Home Prices Fall by Two Percent Nationwide in Q1 – NMP Skip to main content

Home Prices Fall by Two Percent Nationwide in Q1

NationalMortgageProfessional.com
May 29, 2012

Data through March 2012, released by S&P Indices for its S&P/Case-Shiller Home Price Indices showed that all three headline composites ended the first quarter of 2012 at new post-crisis lows. The national composite fell by two percent in the first quarter of 2012 and was down 1.9 percent versus Q1of 2011. The 10- and 20-City Composites posted respective annual returns of -2.8 percent and -2.6 percent in March 2012. Month-over-month, their changes were minimal; average home prices in the 10-City Composite fell by 0.1 percent compared to February and the 20-City remained basically unchanged in March over February. However, with these latest data, all three composites still posted their lowest levels since the housing crisis began in mid-2006. In addition to the three composites, five cities—Atlanta, Chicago, Las Vegas, New York and Portland—also saw average home prices hit new lows. This is an improvement over the nine cities reported last month. “While there has been improvement in some regions, housing prices have not turned,” said David M.  Blitzer, chairman of the Index Committee at S&P Indices. “This month’s report saw all three composites and five cities hit new lows. However, with last month’s report nine cities hit new lows. Further, about half as many cities, seven, experienced falling prices this month compared to 16 last time. The National Composite fell by two percent in the first quarter alone, and is down 35.1 percent from its second quarter 2006 peak, in addition to recording a new record low. The 10- and 20-City Composite mimic these results; also down about 35 percent from their relative peaks and hit new lows." In March 2012, 12 MSAs posted monthly gains, seven declined and one remained unchanged. Phoenix posted the largest annual rate of change, +6.1 percent, while home prices in Atlanta fell the most over the year, down 17.7 percent. Atlanta, Cleveland, Detroit and Las Vegas were the four cities where average home prices were below their January 2000 levels. With an index level of 102.77 Chicago is not far behind.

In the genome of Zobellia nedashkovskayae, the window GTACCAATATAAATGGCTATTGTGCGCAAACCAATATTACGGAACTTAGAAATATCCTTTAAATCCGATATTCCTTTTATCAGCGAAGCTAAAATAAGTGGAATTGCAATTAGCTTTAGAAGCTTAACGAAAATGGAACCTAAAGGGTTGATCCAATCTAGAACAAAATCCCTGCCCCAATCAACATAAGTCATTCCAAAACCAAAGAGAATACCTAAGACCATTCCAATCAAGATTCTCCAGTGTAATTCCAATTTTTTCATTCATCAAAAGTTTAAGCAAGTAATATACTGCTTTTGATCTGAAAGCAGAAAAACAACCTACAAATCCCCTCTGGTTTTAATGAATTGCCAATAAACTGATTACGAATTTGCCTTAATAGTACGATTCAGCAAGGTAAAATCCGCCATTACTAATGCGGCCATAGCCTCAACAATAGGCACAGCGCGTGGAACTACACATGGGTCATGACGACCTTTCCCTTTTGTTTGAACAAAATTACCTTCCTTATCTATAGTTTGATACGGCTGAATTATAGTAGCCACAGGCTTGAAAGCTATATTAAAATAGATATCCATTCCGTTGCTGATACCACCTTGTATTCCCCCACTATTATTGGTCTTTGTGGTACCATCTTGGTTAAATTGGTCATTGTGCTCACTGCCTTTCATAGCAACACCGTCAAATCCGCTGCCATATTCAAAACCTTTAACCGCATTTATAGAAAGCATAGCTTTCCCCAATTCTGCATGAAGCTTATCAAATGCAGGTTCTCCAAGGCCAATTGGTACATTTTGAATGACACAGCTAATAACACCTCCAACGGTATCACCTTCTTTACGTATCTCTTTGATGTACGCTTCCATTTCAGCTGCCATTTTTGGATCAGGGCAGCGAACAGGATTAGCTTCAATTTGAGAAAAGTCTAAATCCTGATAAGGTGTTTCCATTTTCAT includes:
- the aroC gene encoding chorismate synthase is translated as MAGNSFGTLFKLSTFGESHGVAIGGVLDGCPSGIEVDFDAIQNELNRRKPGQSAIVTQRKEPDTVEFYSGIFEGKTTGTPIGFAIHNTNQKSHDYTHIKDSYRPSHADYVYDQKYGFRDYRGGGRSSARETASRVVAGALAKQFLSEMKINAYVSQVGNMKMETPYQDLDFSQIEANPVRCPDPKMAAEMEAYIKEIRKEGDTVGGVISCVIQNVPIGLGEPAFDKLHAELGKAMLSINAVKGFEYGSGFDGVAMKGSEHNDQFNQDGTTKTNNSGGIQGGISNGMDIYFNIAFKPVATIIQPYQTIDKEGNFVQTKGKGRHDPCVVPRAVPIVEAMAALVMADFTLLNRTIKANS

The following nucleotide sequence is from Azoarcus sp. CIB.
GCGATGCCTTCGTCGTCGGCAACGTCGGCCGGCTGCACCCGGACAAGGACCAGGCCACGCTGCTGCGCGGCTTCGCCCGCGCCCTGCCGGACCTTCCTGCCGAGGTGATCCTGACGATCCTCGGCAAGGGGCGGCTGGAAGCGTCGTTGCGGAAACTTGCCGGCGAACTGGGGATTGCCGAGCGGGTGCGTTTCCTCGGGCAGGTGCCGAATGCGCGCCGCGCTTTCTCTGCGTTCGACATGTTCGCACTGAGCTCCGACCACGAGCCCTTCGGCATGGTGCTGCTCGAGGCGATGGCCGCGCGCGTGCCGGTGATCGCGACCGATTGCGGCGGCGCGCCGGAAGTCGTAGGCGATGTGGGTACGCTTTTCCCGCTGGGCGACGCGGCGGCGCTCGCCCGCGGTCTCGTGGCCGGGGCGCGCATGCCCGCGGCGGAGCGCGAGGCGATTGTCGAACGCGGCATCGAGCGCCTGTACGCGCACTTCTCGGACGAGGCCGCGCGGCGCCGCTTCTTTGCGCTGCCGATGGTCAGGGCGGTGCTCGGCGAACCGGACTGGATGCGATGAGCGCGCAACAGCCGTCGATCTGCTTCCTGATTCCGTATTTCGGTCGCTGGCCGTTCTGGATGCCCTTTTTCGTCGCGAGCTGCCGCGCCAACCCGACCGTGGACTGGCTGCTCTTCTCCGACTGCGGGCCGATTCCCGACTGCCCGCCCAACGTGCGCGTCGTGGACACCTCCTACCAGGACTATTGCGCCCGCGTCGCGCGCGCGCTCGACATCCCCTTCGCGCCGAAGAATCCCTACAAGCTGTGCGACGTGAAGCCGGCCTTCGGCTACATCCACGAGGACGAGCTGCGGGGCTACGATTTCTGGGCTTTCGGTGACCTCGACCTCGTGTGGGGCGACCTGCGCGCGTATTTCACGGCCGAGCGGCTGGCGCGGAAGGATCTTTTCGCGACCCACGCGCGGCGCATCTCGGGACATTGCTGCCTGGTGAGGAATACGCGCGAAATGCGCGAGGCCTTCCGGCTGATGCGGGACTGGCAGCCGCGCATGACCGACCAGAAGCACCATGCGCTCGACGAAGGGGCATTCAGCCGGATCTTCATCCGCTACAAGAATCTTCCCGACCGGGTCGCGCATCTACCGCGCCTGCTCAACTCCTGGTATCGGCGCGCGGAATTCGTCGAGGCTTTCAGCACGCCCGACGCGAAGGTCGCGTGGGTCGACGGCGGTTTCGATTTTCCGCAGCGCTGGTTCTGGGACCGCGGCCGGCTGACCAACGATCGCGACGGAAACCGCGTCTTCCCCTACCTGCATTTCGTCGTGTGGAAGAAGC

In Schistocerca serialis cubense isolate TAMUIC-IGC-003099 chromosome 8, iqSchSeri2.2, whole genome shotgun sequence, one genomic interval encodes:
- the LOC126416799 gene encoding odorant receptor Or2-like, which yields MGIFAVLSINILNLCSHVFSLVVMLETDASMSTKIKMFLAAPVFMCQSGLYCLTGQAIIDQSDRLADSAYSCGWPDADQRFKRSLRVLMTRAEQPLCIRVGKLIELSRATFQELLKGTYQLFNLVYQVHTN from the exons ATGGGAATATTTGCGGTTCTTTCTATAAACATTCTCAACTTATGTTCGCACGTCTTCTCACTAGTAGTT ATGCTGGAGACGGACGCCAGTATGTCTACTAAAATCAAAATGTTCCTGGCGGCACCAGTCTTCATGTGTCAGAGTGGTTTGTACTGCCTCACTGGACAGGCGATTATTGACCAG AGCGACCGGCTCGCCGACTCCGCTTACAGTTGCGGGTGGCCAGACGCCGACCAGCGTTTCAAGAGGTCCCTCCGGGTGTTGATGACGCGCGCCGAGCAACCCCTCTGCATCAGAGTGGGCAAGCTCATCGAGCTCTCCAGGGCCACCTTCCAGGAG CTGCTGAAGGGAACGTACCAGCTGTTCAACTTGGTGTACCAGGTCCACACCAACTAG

Published
May 29, 2012
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